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Senior Wall Street Executive Dies of Coronavirus

Senior Wall Street Executive Dies of Coronavirus
March 31
11:13 2020

By Liz Hoffman

The 56-year-old chief financial officer of investment bank Jefferies has died from the coronavirus, the firm said Sunday. He is the first senior Wall Street executive known to have succumbed to the disease, which has killed more than 30,000 people world-wide.

The New York-based firm announced Peg Broadbent’s death Sunday morning and named Teri Gendron, currently CFO of Jefferies’s financial-services arm, as his interim successor.

“His decency, calmness and dry wit were always there, always making things better,” Jefferies CEO Rich Handler and President Brian Friedman wrote in a joint statement. “We will miss him terribly.”

A U.K. native who worked in the firm’s New York office, Mr. Broadbent—Peg was short for Peregrine—started his career at a predecessor firm to PricewaterhouseCoopers and spent 16 years at Morgan Stanley, where his wife, Hayley, was a longtime executive. He had been CFO at Jefferies since 2007, making him one of Wall Street’s longest-serving finance chiefs and one of only a few still in the job who had weathered the 2008 recession.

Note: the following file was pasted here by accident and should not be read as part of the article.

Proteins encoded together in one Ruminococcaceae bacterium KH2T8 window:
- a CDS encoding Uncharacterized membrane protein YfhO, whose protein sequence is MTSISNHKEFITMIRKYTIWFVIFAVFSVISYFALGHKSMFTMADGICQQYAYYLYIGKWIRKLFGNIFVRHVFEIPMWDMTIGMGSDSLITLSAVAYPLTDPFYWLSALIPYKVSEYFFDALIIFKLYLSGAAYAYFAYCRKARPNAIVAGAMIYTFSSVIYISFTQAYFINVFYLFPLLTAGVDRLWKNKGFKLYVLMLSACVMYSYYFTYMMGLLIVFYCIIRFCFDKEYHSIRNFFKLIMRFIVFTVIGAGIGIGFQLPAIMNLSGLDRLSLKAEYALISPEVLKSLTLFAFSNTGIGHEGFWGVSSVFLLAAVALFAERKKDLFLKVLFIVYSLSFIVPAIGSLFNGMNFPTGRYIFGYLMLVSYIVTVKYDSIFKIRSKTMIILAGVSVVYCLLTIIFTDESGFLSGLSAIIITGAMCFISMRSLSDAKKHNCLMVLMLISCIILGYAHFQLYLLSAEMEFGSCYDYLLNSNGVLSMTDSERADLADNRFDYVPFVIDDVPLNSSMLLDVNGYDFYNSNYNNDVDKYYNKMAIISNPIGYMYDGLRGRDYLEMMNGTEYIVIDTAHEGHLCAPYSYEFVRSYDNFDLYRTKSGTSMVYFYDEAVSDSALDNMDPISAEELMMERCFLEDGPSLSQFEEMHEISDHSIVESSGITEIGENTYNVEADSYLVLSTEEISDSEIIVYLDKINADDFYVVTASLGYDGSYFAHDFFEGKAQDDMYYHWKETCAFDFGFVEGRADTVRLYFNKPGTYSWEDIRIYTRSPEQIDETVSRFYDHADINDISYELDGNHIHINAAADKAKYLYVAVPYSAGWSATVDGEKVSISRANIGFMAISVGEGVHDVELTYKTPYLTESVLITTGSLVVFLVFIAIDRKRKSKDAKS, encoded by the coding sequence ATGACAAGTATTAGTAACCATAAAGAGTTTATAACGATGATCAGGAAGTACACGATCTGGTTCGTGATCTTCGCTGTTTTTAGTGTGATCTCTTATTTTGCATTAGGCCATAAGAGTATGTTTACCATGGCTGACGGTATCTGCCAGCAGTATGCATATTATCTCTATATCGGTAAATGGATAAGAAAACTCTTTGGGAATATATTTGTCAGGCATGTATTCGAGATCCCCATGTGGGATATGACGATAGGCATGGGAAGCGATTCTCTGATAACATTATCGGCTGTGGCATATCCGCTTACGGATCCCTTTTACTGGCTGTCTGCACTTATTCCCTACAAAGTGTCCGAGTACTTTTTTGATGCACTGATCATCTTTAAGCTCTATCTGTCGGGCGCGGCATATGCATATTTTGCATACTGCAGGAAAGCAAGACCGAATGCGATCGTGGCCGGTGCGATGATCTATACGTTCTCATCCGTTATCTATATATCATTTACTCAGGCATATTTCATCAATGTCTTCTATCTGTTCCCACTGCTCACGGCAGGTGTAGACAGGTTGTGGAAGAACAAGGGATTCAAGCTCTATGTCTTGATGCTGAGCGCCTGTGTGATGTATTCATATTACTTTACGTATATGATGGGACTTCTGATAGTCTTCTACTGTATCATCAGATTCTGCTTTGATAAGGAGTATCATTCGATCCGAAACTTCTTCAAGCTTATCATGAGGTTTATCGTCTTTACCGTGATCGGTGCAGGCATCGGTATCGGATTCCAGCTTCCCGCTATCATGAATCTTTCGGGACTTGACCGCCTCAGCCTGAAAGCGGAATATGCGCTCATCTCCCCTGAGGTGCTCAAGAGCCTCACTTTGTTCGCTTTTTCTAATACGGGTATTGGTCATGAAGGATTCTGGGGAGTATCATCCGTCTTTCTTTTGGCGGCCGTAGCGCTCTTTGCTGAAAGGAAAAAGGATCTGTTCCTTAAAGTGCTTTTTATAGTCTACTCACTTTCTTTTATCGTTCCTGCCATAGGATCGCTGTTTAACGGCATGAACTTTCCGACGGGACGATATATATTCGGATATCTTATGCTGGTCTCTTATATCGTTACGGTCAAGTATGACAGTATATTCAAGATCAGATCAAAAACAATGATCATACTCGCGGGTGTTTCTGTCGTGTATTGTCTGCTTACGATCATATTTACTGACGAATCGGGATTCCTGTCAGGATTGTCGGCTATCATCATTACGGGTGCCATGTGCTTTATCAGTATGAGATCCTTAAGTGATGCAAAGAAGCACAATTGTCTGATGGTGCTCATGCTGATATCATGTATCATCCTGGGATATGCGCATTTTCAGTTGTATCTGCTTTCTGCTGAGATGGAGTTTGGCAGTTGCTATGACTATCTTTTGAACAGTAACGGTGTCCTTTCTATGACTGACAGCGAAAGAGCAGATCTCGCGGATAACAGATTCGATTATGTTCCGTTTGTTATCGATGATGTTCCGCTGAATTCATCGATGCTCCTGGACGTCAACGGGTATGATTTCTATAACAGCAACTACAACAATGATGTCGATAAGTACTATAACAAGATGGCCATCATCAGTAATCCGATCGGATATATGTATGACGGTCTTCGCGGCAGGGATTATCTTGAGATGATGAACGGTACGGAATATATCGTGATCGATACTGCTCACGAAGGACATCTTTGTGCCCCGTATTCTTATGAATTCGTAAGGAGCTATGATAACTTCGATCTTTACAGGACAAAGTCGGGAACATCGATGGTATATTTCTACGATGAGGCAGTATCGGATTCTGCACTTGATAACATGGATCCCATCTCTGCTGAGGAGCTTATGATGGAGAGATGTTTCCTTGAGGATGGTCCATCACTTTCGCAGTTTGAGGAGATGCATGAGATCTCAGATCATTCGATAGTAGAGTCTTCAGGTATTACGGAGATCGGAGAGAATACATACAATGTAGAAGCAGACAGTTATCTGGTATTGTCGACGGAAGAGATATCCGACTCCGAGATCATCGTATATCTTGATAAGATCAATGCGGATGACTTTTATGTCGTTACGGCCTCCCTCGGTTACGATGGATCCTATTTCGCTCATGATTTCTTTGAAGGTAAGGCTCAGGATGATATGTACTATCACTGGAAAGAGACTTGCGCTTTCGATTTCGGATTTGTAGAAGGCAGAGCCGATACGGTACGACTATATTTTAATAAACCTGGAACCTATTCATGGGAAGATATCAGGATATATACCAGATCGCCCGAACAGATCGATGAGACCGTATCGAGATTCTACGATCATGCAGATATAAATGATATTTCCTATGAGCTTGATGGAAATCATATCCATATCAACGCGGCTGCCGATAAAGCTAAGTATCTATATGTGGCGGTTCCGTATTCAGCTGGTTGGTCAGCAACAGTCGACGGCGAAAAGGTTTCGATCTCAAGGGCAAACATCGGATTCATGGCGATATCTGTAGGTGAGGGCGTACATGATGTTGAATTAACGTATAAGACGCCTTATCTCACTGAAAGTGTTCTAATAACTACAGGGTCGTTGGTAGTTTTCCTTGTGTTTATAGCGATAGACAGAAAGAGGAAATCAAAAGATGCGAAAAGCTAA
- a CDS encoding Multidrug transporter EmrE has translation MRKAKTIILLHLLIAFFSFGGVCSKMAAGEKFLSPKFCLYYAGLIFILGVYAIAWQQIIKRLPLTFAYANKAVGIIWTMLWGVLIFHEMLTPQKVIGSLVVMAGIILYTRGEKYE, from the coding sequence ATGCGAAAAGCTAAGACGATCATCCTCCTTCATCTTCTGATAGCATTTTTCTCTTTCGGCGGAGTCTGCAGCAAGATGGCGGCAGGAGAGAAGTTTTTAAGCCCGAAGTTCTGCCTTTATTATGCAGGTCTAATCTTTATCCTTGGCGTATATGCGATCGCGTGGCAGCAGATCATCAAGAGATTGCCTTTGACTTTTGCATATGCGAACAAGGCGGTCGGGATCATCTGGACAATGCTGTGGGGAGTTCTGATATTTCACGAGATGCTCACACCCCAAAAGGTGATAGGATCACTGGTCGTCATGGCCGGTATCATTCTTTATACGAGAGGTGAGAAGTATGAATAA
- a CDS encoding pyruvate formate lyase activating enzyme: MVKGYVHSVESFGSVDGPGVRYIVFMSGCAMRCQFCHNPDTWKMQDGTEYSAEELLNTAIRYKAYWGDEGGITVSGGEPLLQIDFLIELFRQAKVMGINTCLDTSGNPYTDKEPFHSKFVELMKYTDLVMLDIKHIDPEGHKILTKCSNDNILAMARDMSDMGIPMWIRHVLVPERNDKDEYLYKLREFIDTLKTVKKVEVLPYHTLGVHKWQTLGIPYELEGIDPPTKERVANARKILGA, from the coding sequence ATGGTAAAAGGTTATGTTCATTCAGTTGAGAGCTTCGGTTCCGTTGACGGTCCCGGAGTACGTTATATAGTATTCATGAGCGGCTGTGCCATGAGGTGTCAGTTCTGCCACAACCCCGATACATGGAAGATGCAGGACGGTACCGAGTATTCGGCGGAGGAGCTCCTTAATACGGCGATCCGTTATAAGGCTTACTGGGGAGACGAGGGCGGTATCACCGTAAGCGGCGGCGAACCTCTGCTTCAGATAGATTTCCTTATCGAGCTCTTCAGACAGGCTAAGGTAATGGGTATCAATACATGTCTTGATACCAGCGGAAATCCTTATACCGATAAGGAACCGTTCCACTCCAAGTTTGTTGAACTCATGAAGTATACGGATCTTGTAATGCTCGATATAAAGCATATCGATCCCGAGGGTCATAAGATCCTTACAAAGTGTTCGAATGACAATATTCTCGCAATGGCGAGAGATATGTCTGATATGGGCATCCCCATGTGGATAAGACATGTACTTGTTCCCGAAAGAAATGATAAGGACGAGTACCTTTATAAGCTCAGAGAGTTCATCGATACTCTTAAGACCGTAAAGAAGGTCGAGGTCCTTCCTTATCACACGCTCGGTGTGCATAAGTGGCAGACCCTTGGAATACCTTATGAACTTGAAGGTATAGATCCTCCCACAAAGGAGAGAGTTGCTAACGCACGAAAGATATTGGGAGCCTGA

Mr. Broadbent “helped us build Jefferies from less than half its current size, and navigate through hard times and good times,” Messrs. Handler and Friedman said.

Tom Thees worked with Mr. Broadbent at Morgan Stanley, where Mr. Thees was a senior trading executive. He remembered a discussion with Mr. Broadbent in 2002, when the two disagreed over valuations in the firm’s corporate-bond book.

“He was the ultimate professional,” said Mr. Thees, who before picking up a call from a reporter had fired off a note of condolence to Messrs. Handler and Friedman. “He did his job and did it well.”

As the coronavirus has spread across the world, much of its destruction has been borne by older people or by workers who interact with the general public—health-care providers, store owners and others whose jobs mean they can’t easily isolate themselves.

Mr. Broadbent was neither. He was the CFO of a large white-collar company that, like most, has been largely working remotely for the past few weeks.

It couldn’t immediately be determined when Mr. Broadbent fell ill or whether he had underlying health conditions that might have contributed to his death. Coronavirus is especially dangerous for people with compromised immune systems and pre-existing lung or other health problems.

When Jefferies reported its quarterly earnings on Thursday, Mr. Broadbent’s name, typically listed at the bottom of the release, was missing.

Paul Wirth, Morgan Stanley’s deputy CFO, called Mr. Broadbent “a typical Englishman,” reserved but genuine and hard-working. He had a loyal enough following at the Wall Street firm that many of his subordinates later followed him to Jefferies.

“There are a lot of people out there who are going to be very lost because of this,” Mr. Wirth said.

Source of wall street

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